Tuesday, 28 February 2017

CNN falsely labeled Richard Spencer as a white supremacist

Richard Spencer, a prominent leader of the 'Alt-Right' has repeatedly been flagged as a white supremacist. In December, 2016 CNN published an article calling him a 'white supremacist'. But in Janurary 2017, CNN changed their views and published another article in which they called him a 'white nationalist'.




The Jewish Forward and Israeli newspaper Haaretz has also published articles calling him a 'white supremacist'. Haaretz's website has an article with the title "White Supremacist Richard Spencer Hails Trump's 'de-Judaification' of Holocaust". But the body of that same article calls him a 'white nationalist'.

So, is he a white supremacist (Nazi) or a white nationalist? The correct answer is that he is a 'white nationalist'. His works show no sign of Nazism. His think tank, national policy institute promotes the creation of a white etho-state in America. According to Flathead Beacon:

The not-for-profit NPI bills itself as “an independent think-tank and publishing firm dedicated to the heritage, identity, and future of European people in the United States and around the world,” and Spencer advocates “a White Ethno-State on the American continent.” 

Spencer likes to call himself an Identitarian (in simple words, ethnic nationalism). He is ethnically white and that makes him a white nationalist. Now, how is white nationalism different from Nazism/White supremacy?  This usatoday post has the perfect answer to this question:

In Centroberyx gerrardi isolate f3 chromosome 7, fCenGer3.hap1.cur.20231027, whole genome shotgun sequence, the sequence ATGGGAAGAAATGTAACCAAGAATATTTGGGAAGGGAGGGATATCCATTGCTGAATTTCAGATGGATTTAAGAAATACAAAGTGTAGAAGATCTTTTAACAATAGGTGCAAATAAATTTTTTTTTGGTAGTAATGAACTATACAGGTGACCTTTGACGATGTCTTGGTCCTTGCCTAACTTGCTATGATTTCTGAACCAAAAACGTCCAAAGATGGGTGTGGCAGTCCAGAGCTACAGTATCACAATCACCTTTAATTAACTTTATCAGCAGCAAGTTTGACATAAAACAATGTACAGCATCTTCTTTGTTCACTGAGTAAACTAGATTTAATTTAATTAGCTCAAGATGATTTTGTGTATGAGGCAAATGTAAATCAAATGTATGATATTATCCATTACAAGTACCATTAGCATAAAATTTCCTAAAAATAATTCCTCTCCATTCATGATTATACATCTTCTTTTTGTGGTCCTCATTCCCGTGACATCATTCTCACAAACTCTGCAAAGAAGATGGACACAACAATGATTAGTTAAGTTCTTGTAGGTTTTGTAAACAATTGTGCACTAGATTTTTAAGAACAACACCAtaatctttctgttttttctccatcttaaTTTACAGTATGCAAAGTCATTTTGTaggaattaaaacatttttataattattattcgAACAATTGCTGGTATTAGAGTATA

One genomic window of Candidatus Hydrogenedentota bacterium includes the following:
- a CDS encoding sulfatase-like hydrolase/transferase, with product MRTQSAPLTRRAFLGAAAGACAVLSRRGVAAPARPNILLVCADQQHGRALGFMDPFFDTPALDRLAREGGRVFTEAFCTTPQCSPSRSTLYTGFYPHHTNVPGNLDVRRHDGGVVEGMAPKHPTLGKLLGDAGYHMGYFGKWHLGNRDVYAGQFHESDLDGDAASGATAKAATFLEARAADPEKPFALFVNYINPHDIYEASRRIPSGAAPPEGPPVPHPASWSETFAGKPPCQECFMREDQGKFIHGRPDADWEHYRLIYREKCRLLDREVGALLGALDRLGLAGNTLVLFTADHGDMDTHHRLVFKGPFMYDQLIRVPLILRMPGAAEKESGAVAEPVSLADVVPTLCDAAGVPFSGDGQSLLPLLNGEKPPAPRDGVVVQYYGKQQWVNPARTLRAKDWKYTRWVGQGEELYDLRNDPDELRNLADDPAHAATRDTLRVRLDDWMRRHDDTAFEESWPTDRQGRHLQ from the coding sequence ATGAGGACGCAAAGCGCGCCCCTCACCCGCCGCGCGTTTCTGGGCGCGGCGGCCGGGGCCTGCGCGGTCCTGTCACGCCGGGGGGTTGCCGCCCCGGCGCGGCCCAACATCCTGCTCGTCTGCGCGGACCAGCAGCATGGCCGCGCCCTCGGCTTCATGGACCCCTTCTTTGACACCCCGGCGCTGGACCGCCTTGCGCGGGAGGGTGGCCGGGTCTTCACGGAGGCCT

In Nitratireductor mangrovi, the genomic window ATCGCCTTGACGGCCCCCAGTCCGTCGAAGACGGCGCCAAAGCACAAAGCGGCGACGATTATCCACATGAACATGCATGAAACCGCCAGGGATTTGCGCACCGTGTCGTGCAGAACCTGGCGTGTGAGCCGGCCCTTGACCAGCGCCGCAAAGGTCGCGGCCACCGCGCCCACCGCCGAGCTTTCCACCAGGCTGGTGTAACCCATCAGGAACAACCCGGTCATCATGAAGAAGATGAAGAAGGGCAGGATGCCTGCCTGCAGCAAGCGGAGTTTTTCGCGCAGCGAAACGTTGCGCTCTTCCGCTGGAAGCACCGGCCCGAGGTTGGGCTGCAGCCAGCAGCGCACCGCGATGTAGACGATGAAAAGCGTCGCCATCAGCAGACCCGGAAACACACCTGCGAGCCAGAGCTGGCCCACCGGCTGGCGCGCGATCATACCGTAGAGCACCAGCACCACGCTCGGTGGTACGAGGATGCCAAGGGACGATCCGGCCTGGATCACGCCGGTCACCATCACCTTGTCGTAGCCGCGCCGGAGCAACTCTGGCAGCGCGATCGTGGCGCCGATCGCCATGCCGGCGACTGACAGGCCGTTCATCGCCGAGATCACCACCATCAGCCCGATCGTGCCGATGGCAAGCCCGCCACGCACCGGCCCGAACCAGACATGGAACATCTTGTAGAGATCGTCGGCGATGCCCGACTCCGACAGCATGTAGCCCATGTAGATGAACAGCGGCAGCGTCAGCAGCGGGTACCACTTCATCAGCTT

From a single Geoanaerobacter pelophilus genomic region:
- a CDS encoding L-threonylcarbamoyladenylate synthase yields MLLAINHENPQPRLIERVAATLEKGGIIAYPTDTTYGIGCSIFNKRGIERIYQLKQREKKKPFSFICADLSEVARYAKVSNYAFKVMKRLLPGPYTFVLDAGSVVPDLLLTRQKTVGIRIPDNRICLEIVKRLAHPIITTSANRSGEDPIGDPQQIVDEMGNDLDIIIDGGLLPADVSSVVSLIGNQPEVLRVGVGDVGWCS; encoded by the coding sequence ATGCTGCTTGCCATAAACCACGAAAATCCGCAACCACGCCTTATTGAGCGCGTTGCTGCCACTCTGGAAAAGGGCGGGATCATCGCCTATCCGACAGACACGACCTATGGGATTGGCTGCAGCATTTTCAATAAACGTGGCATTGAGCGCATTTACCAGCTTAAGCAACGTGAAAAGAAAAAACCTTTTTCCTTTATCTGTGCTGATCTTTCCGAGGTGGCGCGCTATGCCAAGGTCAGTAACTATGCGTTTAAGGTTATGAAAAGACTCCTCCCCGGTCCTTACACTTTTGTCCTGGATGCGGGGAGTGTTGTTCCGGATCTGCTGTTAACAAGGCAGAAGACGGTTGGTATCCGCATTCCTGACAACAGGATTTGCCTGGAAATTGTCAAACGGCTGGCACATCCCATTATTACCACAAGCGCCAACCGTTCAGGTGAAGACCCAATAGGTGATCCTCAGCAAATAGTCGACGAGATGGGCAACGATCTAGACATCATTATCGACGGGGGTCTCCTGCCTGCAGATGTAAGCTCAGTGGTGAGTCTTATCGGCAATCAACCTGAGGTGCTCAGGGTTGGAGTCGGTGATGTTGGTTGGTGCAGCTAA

What’s the difference between white nationalism and white supremacy? 
“They run into each other, for sure,” Rosenthal said. “White supremacy is based on notions of racial superiority that date back to the middle of the 19th century, the notion that the white race is superior and deserves to dominate other groups.” 
White nationalism is different, but still related to this idea. 
“White nationalism, as opposed to generic racism, is an ideology that calls for the creation of a homogenous white nation,” Hawley, who recently wrote a book on the subject, said. “Within that movement, people disagree on how this can be brought about, but they agree on that long-term goal. In this sense, white nationalists are far more extreme than ordinary conservatives when it comes to issues of race.”

Also, not all Media outlets used this term against him. Reuters has many articles about him and none of the reports used the label white supremacist against Spencer. Even in December 2016, when CNN, Jewish Forward and Haaretz used the label, Reuters accurately stated that he is a white nationalist. I must say, I am impressed by Reuters coverage of him. Reuters reported:

White nationalist leader's speech sparks protests at Texas university
Texas A&M University students and activists protested against a speech on Tuesday by white nationalist Richard Spencer, who was filmed at a conference last month saying "Hail Trump", drawing Nazi-like salutes from some spectators. 
About 1,000 demonstrators waved flags, marched, sang songs and shouted through loudspeakers outside the Memorial Student Center on the campus, where Spencer was speaking, as state police in riot gear stood by, blocking them from entering.

Lets compare that with CNN's coverage of the same event:

Richard Spencer's appearance at Texas A&M draws protests 
The room felt like a tinder box, ready to devolve any given moment into conflict, only to be calmed diffused by security. 
Richard Spencer, the white nationalist who helped found the so-called alt-right movement, embraced the conflict as he spoke at Texas A&M Tuesday night.. 
For roughly two hours, Spencer delivered his message of white supremacy to a room of 400 people, the vast majority of whom were there in protest.

CNN's reporting was biased, partly untrue and speculative. Though CNN isn't total Fake News, its reports do contain fake stuff.